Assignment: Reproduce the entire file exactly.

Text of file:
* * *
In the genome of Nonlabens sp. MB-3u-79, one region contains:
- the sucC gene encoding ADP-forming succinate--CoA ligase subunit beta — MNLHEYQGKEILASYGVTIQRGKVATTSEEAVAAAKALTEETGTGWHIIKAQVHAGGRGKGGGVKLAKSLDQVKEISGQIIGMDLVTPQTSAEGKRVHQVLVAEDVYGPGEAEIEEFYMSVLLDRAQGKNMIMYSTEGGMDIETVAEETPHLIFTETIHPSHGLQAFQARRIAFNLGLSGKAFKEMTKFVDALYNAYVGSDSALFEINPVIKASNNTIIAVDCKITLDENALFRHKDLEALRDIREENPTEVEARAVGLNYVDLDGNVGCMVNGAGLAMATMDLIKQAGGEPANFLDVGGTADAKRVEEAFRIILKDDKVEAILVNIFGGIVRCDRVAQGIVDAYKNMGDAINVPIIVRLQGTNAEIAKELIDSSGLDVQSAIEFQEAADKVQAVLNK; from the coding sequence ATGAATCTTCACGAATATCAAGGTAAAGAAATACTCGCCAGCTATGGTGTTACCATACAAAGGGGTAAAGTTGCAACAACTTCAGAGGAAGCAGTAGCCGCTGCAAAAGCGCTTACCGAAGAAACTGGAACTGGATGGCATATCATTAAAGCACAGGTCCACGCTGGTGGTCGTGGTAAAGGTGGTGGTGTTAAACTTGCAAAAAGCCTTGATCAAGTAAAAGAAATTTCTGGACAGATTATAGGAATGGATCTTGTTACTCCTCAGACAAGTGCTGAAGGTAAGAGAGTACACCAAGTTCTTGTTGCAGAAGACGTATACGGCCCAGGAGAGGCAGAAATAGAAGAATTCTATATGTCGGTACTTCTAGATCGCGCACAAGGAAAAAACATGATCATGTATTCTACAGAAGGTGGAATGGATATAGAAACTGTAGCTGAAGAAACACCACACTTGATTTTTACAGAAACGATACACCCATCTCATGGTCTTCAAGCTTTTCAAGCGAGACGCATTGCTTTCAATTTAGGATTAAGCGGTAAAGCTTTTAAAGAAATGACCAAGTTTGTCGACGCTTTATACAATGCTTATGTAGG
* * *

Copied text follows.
In the genome of Nonlabens sp. MB-3u-79, one region contains:
- the sucC gene encoding ADP-forming succinate--CoA ligase subunit beta — MNLHEYQGKEILASYGVTIQRGKVATTSEEAVAAAKALTEETGTGWHIIKAQVHAGGRGKGGGVKLAKSLDQVKEISGQIIGMDLVTPQTSAEGKRVHQVLVAEDVYGPGEAEIEEFYMSVLLDRAQGKNMIMYSTEGGMDIETVAEETPHLIFTETIHPSHGLQAFQARRIAFNLGLSGKAFKEMTKFVDALYNAYVGSDSALFEINPVIKASNNTIIAVDCKITLDENALFRHKDLEALRDIREENPTEVEARAVGLNYVDLDGNVGCMVNGAGLAMATMDLIKQAGGEPANFLDVGGTADAKRVEEAFRIILKDDKVEAILVNIFGGIVRCDRVAQGIVDAYKNMGDAINVPIIVRLQGTNAEIAKELIDSSGLDVQSAIEFQEAADKVQAVLNK; from the coding sequence ATGAATCTTCACGAATATCAAGGTAAAGAAATACTCGCCAGCTATGGTGTTACCATACAAAGGGGTAAAGTTGCAACAACTTCAGAGGAAGCAGTAGCCGCTGCAAAAGCGCTTACCGAAGAAACTGGAACTGGATGGCATATCATTAAAGCACAGGTCCACGCTGGTGGTCGTGGTAAAGGTGGTGGTGTTAAACTTGCAAAAAGCCTTGATCAAGTAAAAGAAATTTCTGGACAGATTATAGGAATGGATCTTGTTACTCCTCAGACAAGTGCTGAAGGTAAGAGAGTACACCAAGTTCTTGTTGCAGAAGACGTATACGGCCCAGGAGAGGCAGAAATAGAAGAATTCTATATGTCGGTACTTCTAGATCGCGCACAAGGAAAAAACATGATCATGTATTCTACAGAAGGTGGAATGGATATAGAAACTGTAGCTGAAGAAACACCACACTTGATTTTTACAGAAACGATACACCCATCTCATGGTCTTCAAGCTTTTCAAGCGAGACGCATTGCTTTCAATTTAGGATTAAGCGGTAAAGCTTTTAAAGAAATGACCAAGTTTGTCGACGCTTTATACAATGCTTATGTAGG